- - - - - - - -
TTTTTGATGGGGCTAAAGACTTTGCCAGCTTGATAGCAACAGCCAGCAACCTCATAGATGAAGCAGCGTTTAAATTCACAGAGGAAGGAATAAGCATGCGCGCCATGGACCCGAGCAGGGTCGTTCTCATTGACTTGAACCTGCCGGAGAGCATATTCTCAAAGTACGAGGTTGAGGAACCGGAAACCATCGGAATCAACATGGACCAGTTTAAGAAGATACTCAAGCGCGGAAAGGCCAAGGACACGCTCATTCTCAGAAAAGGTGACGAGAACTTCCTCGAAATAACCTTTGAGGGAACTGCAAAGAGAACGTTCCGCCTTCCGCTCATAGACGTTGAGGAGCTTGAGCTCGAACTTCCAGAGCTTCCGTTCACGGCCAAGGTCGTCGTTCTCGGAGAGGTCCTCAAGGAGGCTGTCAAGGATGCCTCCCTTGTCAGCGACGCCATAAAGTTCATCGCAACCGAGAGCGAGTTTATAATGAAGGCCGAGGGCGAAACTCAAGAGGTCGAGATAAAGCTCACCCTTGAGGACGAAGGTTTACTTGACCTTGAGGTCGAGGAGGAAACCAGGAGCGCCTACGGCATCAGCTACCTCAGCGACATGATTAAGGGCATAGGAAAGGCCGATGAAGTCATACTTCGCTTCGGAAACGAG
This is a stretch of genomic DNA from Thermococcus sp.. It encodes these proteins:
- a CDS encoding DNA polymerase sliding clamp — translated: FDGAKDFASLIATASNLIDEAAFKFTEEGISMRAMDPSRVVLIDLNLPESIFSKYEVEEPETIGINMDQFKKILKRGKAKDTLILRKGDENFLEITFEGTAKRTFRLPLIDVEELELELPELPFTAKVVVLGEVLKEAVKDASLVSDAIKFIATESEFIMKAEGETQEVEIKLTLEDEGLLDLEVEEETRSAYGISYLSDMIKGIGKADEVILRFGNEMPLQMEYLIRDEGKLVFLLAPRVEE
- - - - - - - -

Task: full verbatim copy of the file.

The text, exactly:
TTTTTGATGGGGCTAAAGACTTTGCCAGCTTGATAGCAACAGCCAGCAACCTCATAGATGAAGCAGCGTTTAAATTCACAGAGGAAGGAATAAGCATGCGCGCCATGGACCCGAGCAGGGTCGTTCTCATTGACTTGAACCTGCCGGAGAGCATATTCTCAAAGTACGAGGTTGAGGAACCGGAAACCATCGGAATCAACATGGACCAGTTTAAGAAGATACTCAAGCGCGGAAAGGCCAAGGACACGCTCATTCTCAGAAAAGGTGACGAGAACTTCCTCGAAATAACCTTTGAGGGAACTGCAAAGAGAACGTTCCGCCTTCCGCTCATAGACGTTGAGGAGCTTGAGCTCGAACTTCCAGAGCTTCCGTTCACGGCCAAGGTCGTCGTTCTCGGAGAGGTCCTCAAGGAGGCTGTCAAGGATGCCTCCCTTGTCAGCGACGCCATAAAGTTCATCGCAACCGAGAGCGAGTTTATAATGAAGGCCGAGGGCGAAACTCAAGAGGTCGAGATAAAGCTCACCCTTGAGGACGAAGGTTTACTTGACCTTGAGGTCGAGGAGGAAACCAGGAGCGCCTACGGCATCAGCTACCTCAGCGACATGATTAAGGGCATAGGAAAGGCCGATGAAGTCATACTTCGCTTCGGAAACGAG
This is a stretch of genomic DNA from Thermococcus sp.. It encodes these proteins:
- a CDS encoding DNA polymerase sliding clamp — translated: FDGAKDFASLIATASNLIDEAAFKFTEEGISMRAMDPSRVVLIDLNLPESIFSKYEVEEPETIGINMDQFKKILKRGKAKDTLILRKGDENFLEITFEGTAKRTFRLPLIDVEELELELPELPFTAKVVVLGEVLKEAVKDASLVSDAIKFIATESEFIMKAEGETQEVEIKLTLEDEGLLDLEVEEETRSAYGISYLSDMIKGIGKADEVILRFGNEMPLQMEYLIRDEGKLVFLLAPRVEE